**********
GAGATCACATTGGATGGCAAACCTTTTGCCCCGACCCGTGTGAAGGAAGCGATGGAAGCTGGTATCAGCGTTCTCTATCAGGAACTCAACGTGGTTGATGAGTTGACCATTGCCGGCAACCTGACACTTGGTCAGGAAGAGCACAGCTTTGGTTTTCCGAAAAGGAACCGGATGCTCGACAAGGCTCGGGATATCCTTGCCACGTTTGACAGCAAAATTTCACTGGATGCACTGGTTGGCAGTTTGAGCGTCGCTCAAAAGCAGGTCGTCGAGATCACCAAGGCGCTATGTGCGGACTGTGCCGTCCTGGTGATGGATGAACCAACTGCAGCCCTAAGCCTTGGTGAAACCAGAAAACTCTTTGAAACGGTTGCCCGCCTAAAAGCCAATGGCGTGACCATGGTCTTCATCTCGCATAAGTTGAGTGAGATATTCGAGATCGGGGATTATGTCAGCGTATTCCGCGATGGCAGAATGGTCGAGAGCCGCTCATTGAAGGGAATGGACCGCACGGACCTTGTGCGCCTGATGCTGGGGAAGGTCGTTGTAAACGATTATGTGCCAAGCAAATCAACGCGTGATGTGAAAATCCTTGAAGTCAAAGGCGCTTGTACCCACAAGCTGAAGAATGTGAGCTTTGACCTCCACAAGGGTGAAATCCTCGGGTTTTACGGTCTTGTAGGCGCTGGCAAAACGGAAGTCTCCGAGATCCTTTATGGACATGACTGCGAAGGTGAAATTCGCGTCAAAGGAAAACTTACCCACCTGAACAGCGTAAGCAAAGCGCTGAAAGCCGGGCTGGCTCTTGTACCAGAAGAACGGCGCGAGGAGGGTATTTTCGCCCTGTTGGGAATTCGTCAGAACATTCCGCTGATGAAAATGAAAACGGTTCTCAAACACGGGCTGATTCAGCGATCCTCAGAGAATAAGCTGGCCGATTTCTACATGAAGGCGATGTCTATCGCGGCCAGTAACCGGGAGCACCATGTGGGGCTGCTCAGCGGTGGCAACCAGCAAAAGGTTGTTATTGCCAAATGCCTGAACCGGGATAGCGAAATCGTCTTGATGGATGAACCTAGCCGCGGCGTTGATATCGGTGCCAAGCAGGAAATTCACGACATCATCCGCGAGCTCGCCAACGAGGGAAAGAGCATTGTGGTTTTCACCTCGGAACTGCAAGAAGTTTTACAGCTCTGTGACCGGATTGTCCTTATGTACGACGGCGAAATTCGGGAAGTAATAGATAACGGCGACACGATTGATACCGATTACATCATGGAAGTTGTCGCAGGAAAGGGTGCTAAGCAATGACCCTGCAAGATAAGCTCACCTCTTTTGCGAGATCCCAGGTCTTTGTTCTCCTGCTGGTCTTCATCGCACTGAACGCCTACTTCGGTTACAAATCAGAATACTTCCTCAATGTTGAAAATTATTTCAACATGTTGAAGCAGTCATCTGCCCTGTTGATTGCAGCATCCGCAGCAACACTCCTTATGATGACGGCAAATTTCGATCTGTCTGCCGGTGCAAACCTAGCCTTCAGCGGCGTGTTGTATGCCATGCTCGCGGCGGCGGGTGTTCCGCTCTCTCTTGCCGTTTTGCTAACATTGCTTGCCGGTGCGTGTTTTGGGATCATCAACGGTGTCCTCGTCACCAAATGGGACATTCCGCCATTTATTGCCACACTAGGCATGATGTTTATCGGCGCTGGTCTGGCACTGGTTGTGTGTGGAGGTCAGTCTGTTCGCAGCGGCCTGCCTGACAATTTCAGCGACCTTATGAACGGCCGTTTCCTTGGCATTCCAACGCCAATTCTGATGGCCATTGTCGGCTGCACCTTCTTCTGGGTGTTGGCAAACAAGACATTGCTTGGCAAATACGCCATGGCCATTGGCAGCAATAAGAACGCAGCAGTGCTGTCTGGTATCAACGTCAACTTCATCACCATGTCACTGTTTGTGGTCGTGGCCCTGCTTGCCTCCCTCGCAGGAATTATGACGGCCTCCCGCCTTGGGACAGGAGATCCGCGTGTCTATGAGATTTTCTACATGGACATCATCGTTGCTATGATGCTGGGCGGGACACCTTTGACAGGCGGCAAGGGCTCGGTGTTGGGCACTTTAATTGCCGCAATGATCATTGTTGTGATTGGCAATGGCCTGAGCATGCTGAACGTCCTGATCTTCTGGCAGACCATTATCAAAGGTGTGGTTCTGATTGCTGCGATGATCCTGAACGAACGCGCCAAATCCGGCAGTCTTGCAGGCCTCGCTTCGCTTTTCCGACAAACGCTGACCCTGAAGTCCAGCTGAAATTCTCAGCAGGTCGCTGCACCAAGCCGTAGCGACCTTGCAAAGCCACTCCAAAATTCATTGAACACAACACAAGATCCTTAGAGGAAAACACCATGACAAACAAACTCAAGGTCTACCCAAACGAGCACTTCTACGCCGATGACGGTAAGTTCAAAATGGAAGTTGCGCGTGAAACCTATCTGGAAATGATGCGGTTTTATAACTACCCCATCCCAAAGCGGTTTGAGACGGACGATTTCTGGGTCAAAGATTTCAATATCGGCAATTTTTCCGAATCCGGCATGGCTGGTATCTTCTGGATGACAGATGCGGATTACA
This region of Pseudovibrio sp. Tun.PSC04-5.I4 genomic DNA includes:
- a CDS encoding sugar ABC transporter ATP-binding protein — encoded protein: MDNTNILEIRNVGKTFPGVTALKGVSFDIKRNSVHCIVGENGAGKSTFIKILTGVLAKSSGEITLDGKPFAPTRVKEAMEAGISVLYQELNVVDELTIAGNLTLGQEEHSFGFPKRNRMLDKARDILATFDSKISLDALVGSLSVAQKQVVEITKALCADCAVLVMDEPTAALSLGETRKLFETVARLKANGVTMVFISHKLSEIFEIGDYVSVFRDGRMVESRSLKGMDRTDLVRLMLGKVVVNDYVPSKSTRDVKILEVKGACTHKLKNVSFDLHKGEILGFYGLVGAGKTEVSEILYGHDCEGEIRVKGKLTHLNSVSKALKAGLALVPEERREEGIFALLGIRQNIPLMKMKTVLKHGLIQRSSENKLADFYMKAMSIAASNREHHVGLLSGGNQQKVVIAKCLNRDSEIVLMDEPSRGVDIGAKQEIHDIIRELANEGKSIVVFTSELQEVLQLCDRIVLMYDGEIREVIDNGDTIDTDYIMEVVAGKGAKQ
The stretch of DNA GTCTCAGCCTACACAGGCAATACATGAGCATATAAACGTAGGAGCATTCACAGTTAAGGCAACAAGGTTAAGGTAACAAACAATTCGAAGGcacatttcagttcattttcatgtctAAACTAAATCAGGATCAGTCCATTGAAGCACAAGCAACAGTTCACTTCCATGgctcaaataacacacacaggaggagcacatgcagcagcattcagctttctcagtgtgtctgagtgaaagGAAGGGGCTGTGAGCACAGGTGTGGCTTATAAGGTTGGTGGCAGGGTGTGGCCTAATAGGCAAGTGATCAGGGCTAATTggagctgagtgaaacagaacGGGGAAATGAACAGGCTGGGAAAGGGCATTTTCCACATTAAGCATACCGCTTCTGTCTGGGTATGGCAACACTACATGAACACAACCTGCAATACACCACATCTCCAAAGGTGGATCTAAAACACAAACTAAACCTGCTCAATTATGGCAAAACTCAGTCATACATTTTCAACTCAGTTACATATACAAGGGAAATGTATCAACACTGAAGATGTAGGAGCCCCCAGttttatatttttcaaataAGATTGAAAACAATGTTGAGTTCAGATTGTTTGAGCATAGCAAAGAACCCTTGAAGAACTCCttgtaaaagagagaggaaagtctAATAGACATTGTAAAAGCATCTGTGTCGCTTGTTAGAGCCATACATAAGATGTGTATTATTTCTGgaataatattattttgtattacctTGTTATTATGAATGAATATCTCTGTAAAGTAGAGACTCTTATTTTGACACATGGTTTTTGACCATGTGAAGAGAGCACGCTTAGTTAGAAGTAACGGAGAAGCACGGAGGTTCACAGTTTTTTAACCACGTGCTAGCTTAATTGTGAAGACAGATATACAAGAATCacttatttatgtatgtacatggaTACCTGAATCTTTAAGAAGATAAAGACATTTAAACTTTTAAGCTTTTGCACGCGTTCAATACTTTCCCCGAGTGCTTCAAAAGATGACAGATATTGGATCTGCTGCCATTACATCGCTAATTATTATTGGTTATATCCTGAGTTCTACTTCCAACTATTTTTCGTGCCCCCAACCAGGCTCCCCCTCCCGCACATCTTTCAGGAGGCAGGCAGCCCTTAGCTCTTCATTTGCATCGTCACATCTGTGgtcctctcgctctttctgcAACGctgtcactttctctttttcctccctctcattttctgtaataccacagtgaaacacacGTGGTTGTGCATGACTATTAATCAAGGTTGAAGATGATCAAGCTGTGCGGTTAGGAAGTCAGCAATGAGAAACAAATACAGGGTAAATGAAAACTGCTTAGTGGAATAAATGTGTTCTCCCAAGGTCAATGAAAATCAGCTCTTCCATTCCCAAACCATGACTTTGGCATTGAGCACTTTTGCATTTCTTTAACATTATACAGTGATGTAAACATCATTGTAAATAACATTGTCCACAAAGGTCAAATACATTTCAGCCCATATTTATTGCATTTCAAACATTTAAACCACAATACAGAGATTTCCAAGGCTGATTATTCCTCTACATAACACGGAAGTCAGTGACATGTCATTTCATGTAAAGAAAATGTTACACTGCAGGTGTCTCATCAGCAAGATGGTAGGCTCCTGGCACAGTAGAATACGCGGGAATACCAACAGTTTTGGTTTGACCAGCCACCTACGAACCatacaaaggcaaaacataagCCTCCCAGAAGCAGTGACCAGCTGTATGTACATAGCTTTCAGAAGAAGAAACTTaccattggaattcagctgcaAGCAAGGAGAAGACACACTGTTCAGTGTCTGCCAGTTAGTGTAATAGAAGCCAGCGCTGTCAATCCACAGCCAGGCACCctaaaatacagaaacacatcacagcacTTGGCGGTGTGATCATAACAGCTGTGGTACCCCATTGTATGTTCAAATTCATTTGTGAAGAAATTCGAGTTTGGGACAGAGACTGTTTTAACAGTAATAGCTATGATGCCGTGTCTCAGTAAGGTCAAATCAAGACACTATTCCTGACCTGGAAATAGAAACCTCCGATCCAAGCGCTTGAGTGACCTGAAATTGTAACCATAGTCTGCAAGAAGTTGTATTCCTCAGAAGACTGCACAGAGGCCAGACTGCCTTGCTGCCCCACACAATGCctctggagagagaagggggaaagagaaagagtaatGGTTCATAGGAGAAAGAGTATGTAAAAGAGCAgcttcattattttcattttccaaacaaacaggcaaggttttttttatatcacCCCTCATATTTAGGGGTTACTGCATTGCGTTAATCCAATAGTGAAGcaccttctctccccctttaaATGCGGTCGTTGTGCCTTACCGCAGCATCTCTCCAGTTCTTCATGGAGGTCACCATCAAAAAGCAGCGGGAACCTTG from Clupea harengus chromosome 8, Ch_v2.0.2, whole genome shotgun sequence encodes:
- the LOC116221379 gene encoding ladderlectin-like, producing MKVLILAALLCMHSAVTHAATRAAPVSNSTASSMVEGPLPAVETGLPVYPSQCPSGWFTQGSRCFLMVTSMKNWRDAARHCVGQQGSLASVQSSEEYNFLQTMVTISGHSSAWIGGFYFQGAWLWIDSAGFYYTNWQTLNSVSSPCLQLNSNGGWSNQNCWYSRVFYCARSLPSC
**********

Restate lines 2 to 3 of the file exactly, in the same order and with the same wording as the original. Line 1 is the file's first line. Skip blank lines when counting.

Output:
This region of Pseudovibrio sp. Tun.PSC04-5.I4 genomic DNA includes:
- a CDS encoding sugar ABC transporter ATP-binding protein — encoded protein: MDNTNILEIRNVGKTFPGVTALKGVSFDIKRNSVHCIVGENGAGKSTFIKILTGVLAKSSGEITLDGKPFAPTRVKEAMEAGISVLYQELNVVDELTIAGNLTLGQEEHSFGFPKRNRMLDKARDILATFDSKISLDALVGSLSVAQKQVVEITKALCADCAVLVMDEPTAALSLGETRKLFETVARLKANGVTMVFISHKLSEIFEIGDYVSVFRDGRMVESRSLKGMDRTDLVRLMLGKVVVNDYVPSKSTRDVKILEVKGACTHKLKNVSFDLHKGEILGFYGLVGAGKTEVSEILYGHDCEGEIRVKGKLTHLNSVSKALKAGLALVPEERREEGIFALLGIRQNIPLMKMKTVLKHGLIQRSSENKLADFYMKAMSIAASNREHHVGLLSGGNQQKVVIAKCLNRDSEIVLMDEPSRGVDIGAKQEIHDIIRELANEGKSIVVFTSELQEVLQLCDRIVLMYDGEIREVIDNGDTIDTDYIMEVVAGKGAKQ